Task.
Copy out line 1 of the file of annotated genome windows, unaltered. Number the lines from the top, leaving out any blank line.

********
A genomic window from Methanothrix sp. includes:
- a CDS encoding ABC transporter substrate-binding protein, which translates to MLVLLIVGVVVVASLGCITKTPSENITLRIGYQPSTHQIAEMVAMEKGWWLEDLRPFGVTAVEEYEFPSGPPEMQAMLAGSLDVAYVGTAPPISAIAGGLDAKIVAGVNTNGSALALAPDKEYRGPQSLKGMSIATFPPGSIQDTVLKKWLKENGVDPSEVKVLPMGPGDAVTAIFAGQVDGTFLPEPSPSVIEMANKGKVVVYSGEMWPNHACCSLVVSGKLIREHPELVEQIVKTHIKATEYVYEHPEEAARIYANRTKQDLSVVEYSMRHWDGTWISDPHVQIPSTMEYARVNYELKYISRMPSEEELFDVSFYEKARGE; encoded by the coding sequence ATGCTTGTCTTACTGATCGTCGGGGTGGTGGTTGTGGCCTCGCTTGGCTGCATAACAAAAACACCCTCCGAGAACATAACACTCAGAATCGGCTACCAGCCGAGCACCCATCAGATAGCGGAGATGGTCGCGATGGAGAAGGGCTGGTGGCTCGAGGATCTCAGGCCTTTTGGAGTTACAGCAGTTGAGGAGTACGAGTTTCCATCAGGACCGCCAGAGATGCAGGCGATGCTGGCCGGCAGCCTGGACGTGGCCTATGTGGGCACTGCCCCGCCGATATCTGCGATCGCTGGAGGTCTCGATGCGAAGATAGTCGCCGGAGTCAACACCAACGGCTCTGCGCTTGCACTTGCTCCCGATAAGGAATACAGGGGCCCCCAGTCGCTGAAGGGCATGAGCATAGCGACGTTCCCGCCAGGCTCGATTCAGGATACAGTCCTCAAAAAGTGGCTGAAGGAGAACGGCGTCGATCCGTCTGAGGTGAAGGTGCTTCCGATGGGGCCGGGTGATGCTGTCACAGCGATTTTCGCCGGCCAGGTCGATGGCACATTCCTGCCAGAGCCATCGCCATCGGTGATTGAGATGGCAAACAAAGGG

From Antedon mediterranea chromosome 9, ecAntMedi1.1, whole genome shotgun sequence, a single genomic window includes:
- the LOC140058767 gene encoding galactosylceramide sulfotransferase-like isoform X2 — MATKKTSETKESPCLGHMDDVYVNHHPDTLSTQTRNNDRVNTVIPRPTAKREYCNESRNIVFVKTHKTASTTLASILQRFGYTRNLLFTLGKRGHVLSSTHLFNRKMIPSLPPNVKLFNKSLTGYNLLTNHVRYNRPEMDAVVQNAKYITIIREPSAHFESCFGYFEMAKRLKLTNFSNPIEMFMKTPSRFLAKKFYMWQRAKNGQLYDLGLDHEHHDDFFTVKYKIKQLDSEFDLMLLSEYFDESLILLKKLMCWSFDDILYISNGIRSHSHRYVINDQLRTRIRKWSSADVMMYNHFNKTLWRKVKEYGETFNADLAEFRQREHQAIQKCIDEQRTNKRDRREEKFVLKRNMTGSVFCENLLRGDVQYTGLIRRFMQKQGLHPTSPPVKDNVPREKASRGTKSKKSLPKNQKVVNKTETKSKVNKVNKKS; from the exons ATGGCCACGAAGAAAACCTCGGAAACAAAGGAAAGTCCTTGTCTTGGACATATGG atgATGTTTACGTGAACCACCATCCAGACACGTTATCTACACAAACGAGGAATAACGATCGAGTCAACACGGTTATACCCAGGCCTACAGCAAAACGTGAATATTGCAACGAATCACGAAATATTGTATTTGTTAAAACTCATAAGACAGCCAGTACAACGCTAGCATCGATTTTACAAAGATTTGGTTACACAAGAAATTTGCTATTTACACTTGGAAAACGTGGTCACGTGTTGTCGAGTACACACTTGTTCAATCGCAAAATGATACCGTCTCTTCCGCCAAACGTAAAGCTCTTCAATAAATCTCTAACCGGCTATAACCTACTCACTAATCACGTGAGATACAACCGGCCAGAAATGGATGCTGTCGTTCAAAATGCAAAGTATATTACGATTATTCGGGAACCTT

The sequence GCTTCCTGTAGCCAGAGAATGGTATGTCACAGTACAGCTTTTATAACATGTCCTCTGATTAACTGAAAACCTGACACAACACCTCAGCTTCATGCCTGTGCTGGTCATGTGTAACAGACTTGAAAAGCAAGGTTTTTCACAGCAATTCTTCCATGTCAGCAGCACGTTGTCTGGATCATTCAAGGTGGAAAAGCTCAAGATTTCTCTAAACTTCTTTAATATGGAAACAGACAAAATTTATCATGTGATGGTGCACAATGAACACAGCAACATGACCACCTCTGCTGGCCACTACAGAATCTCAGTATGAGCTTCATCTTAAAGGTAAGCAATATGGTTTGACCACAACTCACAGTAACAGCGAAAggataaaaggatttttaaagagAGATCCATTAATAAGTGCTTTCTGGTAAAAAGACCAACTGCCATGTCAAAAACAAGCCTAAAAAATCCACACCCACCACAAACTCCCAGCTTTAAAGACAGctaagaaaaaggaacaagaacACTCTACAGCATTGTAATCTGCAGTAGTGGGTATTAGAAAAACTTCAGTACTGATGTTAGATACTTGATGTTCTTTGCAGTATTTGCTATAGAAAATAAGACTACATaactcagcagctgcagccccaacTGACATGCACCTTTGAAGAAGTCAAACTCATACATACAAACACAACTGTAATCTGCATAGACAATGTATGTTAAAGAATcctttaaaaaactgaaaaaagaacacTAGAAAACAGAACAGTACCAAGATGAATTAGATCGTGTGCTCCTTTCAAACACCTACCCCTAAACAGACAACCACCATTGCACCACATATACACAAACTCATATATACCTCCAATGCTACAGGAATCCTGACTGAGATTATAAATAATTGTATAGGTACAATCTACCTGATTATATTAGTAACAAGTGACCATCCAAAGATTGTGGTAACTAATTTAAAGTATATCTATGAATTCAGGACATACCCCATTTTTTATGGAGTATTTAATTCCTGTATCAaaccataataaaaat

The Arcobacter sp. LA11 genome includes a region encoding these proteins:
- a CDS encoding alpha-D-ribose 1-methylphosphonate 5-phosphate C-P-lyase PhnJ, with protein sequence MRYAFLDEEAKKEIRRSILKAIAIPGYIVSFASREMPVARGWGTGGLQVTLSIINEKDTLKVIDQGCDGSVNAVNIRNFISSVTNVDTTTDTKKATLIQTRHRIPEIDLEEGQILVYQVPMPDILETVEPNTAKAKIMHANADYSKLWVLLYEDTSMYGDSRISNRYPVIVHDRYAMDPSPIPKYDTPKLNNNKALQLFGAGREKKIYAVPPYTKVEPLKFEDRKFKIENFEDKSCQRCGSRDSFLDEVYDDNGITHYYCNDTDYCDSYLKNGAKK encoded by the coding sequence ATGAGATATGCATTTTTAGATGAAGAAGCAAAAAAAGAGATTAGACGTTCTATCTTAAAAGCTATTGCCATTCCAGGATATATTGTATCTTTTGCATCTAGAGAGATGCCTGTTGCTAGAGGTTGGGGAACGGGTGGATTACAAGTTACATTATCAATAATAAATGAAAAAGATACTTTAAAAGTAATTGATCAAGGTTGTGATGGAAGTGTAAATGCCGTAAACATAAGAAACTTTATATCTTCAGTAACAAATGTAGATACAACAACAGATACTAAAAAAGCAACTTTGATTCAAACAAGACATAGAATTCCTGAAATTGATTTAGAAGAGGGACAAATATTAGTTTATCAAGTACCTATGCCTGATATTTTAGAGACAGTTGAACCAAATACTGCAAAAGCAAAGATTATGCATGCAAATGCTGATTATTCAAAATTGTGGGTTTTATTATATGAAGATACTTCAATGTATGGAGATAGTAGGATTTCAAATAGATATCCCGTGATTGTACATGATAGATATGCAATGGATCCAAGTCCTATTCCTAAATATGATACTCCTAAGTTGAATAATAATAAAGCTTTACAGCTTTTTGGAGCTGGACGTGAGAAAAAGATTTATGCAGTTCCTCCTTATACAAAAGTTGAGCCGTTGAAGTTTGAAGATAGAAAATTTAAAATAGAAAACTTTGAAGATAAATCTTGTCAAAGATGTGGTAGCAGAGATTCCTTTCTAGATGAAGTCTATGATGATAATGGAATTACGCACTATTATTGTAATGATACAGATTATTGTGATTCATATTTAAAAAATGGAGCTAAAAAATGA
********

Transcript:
A genomic window from Methanothrix sp. includes: